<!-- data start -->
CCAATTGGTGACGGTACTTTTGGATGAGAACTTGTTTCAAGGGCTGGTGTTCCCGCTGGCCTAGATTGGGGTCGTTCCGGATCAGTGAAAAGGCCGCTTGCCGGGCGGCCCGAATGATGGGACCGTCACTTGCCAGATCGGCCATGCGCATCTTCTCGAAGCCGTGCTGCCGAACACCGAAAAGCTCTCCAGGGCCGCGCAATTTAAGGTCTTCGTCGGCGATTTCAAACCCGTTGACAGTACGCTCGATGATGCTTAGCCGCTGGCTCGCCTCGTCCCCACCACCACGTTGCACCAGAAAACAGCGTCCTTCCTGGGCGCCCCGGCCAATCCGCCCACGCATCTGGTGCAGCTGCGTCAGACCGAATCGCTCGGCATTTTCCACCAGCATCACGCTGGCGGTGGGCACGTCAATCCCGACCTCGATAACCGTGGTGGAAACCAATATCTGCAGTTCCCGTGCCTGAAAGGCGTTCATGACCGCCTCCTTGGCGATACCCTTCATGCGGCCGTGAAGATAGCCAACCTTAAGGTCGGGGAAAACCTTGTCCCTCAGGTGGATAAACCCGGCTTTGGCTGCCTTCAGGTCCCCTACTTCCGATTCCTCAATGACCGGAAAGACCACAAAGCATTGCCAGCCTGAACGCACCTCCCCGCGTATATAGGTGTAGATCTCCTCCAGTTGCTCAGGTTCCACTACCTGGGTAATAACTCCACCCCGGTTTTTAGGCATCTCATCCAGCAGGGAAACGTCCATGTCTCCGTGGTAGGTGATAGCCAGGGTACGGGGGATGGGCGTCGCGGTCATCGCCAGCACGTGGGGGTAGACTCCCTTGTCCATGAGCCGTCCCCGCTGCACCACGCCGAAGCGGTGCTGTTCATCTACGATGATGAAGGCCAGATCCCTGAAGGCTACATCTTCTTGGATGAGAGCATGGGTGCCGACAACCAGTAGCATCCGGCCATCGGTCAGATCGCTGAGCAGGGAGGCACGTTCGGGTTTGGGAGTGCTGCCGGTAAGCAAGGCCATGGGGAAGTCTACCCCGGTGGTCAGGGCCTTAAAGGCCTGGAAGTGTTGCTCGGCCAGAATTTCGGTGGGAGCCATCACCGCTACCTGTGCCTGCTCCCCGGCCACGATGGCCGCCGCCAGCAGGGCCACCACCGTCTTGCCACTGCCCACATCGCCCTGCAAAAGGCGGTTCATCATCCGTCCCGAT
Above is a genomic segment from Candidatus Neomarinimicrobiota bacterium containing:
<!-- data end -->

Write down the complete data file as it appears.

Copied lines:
CCAATTGGTGACGGTACTTTTGGATGAGAACTTGTTTCAAGGGCTGGTGTTCCCGCTGGCCTAGATTGGGGTCGTTCCGGATCAGTGAAAAGGCCGCTTGCCGGGCGGCCCGAATGATGGGACCGTCACTTGCCAGATCGGCCATGCGCATCTTCTCGAAGCCGTGCTGCCGAACACCGAAAAGCTCTCCAGGGCCGCGCAATTTAAGGTCTTCGTCGGCGATTTCAAACCCGTTGACAGTACGCTCGATGATGCTTAGCCGCTGGCTCGCCTCGTCCCCACCACCACGTTGCACCAGAAAACAGCGTCCTTCCTGGGCGCCCCGGCCAATCCGCCCACGCATCTGGTGCAGCTGCGTCAGACCGAATCGCTCGGCATTTTCCACCAGCATCACGCTGGCGGTGGGCACGTCAATCCCGACCTCGATAACCGTGGTGGAAACCAATATCTGCAGTTCCCGTGCCTGAAAGGCGTTCATGACCGCCTCCTTGGCGATACCCTTCATGCGGCCGTGAAGATAGCCAACCTTAAGGTCGGGGAAAACCTTGTCCCTCAGGTGGATAAACCCGGCTTTGGCTGCCTTCAGGTCCCCTACTTCCGATTCCTCAATGACCGGAAAGACCACAAAGCATTGCCAGCCTGAACGCACCTCCCCGCGTATATAGGTGTAGATCTCCTCCAGTTGCTCAGGTTCCACTACCTGGGTAATAACTCCACCCCGGTTTTTAGGCATCTCATCCAGCAGGGAAACGTCCATGTCTCCGTGGTAGGTGATAGCCAGGGTACGGGGGATGGGCGTCGCGGTCATCGCCAGCACGTGGGGGTAGACTCCCTTGTCCATGAGCCGTCCCCGCTGCACCACGCCGAAGCGGTGCTGTTCATCTACGATGATGAAGGCCAGATCCCTGAAGGCTACATCTTCTTGGATGAGAGCATGGGTGCCGACAACCAGTAGCATCCGGCCATCGGTCAGATCGCTGAGCAGGGAGGCACGTTCGGGTTTGGGAGTGCTGCCGGTAAGCAAGGCCATGGGGAAGTCTACCCCGGTGGTCAGGGCCTTAAAGGCCTGGAAGTGTTGCTCGGCCAGAATTTCGGTGGGAGCCATCACCGCTACCTGTGCCTGCTCCCCGGCCACGATGGCCGCCGCCAGCAGGGCCACCACCGTCTTGCCACTGCCCACATCGCCCTGCAAAAGGCGGTTCATCATCCGTCCCGAT
Above is a genomic segment from Candidatus Neomarinimicrobiota bacterium containing: